Managing people

Who are baby boomers?

Born between 1946 and 1964, the oldest baby boomers in your workplace will be approaching their mid-70s. Baby boomers have had life experiences and expectations that are profoundly different from those of previous generations.

They are the first generation to face the new ‘third age’ with its unprecedented expectation of a decade or two of relatively healthy life after retirement. 

On one hand, boomers are often referred to as ‘empty nesters’ because their young adult children have left home. On the other hand, many have become our nation’s carers – financially, practically and emotionally. McCrindle research labels them the Sandwich Generation, (in fact the triple-decker sandwich) because this age range is ‘sandwiched’ between children, grandchildren, and their elderly dependent parents from the Silent Generation.

Many have reached, or are fast nearing retirement age, and will soon be leaving the workforce in high numbers. However, a large number are also expected to continue to work well into their sixties and are currently interested in changing, rather than ending, their careers. Knowing how to effectively lead baby boomers in your workplace will help you get the most out of this generation and truly utilise their skills and expertise.

Why are they called baby boomers?

With the end of World War II in 1945 Australia's servicemen and women returned and family life resumed after an interruption of almost six years of wartime conflict. Nine months later saw the start of a population revolution as childbirth rates soared – more than four million Australians were born between 1946-1961 – the ‘Baby Boom’.

Australians were confident the future would be one of comfort and prosperity. Corporations grew larger and more profitable, labour unions promised generous wages and benefits to their members, and consumer goods were more plentiful and affordable than ever before. The baby boom and the suburban boom went hand in hand.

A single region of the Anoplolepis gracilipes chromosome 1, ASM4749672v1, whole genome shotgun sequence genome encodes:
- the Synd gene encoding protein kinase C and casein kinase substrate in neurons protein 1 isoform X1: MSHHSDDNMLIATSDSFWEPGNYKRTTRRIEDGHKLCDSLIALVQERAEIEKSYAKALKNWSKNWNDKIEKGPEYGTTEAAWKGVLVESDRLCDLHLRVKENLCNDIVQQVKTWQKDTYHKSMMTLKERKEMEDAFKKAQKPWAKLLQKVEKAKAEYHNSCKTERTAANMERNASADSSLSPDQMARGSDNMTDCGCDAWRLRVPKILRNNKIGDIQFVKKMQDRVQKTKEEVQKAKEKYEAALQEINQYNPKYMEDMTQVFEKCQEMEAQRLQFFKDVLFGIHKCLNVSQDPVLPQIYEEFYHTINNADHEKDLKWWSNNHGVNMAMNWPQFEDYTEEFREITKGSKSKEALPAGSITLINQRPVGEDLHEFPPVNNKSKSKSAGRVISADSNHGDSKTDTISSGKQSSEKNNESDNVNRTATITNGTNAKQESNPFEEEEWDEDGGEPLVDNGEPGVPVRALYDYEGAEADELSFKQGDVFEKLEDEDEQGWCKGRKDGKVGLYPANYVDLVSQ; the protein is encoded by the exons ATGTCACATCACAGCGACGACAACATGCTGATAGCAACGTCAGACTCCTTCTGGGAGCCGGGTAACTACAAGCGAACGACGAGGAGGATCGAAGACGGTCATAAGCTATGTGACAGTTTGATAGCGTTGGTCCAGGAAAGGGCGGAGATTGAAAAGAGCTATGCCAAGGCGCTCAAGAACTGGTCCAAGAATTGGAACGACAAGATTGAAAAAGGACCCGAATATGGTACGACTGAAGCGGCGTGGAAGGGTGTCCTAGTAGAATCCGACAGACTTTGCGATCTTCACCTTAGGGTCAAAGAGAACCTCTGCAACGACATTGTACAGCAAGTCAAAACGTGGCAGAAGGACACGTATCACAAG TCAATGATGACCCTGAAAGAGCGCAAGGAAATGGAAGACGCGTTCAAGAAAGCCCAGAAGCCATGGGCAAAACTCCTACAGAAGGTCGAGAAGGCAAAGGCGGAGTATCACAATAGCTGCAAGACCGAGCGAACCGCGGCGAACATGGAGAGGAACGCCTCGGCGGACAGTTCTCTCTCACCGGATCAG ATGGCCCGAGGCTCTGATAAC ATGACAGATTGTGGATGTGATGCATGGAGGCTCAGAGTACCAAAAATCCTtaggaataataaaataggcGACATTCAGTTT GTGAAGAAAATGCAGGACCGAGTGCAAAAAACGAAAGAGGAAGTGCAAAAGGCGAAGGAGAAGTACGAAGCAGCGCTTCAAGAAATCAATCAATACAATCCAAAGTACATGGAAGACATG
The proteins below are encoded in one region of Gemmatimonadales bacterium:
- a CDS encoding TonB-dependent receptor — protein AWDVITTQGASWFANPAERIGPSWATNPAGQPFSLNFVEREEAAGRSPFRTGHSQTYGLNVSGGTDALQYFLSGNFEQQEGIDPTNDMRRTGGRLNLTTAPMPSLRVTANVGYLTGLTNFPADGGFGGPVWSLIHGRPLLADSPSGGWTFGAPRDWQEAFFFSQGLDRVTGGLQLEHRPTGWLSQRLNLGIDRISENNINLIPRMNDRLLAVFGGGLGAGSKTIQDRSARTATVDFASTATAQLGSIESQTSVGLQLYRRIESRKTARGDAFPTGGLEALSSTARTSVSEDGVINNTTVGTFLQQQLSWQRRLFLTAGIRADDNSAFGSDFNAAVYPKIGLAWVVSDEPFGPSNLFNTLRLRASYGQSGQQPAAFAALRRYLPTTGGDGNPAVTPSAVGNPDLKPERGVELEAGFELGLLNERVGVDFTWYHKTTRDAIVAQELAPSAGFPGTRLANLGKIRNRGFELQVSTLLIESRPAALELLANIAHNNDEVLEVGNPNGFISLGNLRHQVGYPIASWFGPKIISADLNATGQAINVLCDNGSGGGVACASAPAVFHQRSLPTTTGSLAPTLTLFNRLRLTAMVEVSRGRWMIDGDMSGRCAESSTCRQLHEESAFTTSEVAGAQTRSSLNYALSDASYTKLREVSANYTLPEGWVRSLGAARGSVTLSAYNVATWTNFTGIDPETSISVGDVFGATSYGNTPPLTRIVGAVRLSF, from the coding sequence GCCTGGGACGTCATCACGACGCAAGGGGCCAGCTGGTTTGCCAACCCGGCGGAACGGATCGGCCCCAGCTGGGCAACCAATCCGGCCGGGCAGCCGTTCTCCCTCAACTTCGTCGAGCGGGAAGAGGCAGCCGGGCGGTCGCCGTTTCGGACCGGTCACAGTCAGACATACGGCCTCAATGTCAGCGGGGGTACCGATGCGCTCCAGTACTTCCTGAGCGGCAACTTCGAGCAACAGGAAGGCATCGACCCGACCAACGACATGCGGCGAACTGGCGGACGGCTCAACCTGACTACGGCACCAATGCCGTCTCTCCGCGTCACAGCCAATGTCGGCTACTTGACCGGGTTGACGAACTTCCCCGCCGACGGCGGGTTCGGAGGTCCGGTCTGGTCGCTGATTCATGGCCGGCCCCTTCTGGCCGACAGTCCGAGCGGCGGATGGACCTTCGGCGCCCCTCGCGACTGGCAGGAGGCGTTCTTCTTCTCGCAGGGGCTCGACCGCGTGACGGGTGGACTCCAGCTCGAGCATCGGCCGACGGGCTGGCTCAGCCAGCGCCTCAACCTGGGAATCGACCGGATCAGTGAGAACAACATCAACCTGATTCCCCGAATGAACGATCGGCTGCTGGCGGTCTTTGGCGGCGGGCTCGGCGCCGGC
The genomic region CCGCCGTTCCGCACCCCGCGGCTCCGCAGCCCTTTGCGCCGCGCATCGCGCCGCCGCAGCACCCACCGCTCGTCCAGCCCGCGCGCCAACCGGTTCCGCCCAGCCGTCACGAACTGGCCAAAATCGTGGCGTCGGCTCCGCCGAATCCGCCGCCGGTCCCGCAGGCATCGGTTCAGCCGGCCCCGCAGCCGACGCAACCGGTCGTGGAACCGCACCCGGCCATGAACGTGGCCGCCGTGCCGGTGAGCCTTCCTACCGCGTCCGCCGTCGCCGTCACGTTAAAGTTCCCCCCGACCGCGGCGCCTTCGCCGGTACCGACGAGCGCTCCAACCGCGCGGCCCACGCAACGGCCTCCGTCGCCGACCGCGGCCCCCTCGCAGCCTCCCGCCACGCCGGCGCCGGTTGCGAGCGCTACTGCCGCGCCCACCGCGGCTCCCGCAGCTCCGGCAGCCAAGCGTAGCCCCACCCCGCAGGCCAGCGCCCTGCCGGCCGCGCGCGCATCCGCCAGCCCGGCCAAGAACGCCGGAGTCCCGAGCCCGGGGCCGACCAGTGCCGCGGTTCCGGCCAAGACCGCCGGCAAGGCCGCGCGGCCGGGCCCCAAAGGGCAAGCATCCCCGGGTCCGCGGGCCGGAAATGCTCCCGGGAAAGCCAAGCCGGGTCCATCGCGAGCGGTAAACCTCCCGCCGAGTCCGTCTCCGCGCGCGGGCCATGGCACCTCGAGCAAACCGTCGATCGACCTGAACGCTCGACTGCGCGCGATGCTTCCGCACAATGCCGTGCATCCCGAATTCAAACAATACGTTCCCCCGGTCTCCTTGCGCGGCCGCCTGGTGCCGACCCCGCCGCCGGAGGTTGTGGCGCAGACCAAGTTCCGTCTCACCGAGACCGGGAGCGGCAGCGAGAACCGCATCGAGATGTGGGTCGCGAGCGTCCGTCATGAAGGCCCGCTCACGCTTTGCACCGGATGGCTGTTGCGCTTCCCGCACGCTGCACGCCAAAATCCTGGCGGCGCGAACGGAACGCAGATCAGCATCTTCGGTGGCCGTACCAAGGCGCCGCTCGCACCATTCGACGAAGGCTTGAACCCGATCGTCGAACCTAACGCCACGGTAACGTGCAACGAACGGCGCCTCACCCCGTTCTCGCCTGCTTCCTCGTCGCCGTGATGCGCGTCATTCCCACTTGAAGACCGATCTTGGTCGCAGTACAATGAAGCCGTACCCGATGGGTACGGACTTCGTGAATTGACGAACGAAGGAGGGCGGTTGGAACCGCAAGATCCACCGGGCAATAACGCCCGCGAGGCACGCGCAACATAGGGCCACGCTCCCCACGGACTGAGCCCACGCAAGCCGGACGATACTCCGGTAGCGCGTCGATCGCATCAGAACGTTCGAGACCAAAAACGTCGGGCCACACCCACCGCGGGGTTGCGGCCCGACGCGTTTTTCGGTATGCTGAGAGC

What shaped the baby boomer generation?

Life was good and the baby boomers brought us the culture of narcissism. They were going to save the world and their music of the 60s and 70s expressed the spirit of the times. Popular mythology has the 1960s as all about free love, drugs and peace. In truth, young people’s culture did hijack the 60s and 70s.

Baby boomers grew up against a background of the Vietnam War and its protests, the dawn of space exploration and man walking on the moon, the assassination of President Kennedy and the introduction of the decimal currency.


The 50s saw the first vinyl LPs and rock and roll made a resounding debut. Australian bands began playing the new music and our artists were topping the charts. Blue jeans and t-shirts became fashionable with teenagers mimicking American movie stars like James Dean and Marlon Brando. The newspapers used the term 'juvenile delinquent' to describe young people for the first time.

The Beatles visited with sell-out shows and were frequently mobbed in Australia's cities. 

In 1964, The Seekers became the first Australian group to release a recording that reached one million sales. In the late 60s and early 70s the free-spirited youth believed they were going to save the world and their music expressed the spirit of the times.

The feminist movement

With a focus on equal pay for equal work, equal career and educational opportunities, feminist organisations and networks including the Women's Liberation Movement, established in 1969, and the Women's Electoral Lobby, established in 1972, made their voices heard in Parliament. Germaine Greer became a household name with their controversial book The Female Eunuch.

The 'Freedom Rides'